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Inspections and Audits of Banks Under Bahamian Law

Posted by M. Margaret Gonsalves-Sabola | Nov 08, 2018 | 0 Comments

Bahamian law provides for specific inspections and audits of banks located in The Bahamas. If you work in the banking industry, it is helpful to become familiar with the rules for inspections so you know what to expect.

What Happens During a Bank Inspection?

An inspection involves checking the financial position and solvency of the bank, making sure the bank is safely and prudently conducting business, evaluating policies and procedures for issuing bank products such as loans, reviewing management structures, and seeing that the bank monitors and addresses business risks.

An Inspector of Banks and Trust Companies appointed by the Governor of the Central Bank must regularly inspect banks operating in The Bahamas. Alternatively, for banks based in foreign countries with branches in The Bahamas, the Inspector may allow outside authorities to carry out inspections.

What Happens During a Bank Audit?

During a bank audit, an independent auditor does an evaluation of the bank's financial statements and reports. The auditor assesses assets and liabilities, and ensures that the statements and reports the bank provides are accurate.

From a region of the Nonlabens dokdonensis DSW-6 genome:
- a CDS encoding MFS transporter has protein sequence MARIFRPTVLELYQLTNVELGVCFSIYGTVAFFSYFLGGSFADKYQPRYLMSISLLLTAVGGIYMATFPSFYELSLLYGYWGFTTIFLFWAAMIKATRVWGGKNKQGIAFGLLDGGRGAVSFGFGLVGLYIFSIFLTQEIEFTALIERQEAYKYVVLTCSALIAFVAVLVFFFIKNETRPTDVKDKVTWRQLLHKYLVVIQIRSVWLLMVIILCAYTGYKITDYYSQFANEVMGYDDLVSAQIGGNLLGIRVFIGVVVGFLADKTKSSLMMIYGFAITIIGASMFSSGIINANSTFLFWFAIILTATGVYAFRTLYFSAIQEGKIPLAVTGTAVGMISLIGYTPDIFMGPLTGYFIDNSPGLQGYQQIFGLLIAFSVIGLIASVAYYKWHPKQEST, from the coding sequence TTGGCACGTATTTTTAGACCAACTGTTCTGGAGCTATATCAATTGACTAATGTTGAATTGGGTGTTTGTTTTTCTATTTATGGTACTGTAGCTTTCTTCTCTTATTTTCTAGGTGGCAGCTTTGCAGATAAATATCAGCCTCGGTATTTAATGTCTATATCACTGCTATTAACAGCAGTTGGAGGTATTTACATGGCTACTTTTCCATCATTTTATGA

The Inspector may require any bank to pay for an audit of its books to (1) make sure the bank has a sound financial position and (2) make sure the bank is following all applicable laws. These laws include the Banks and Trust Companies Regulation Act and the Financial Transactions Reporting Act, among others. The auditor will have to report to the Inspector to provide the results of the audit and answer the Inspector's questions about the bank's financial position and internal procedures.

Why Does the Government Inspect and Audit Banks?

To protect Bahamians who keep their money in banks and to protect the Bahamian financial system, the government requires periodic bank inspections and audits. The government wants to make sure that banks are following the laws and appropriately accounting for risk.

To find out more about banking laws in The Bahamas, visit Gonsalves-Sabola Chambersonline or call the office at +1 242 326 6400.

About the Author

M. Margaret Gonsalves-Sabola

M. Margaret Gonsalves-Sabola is a civil and commercial litigation attorney and an accredited civil and commercial mediator. Margaret has over 21 years' experience in legal practice in the United Kingdom, Jamaica and The Bahamas.


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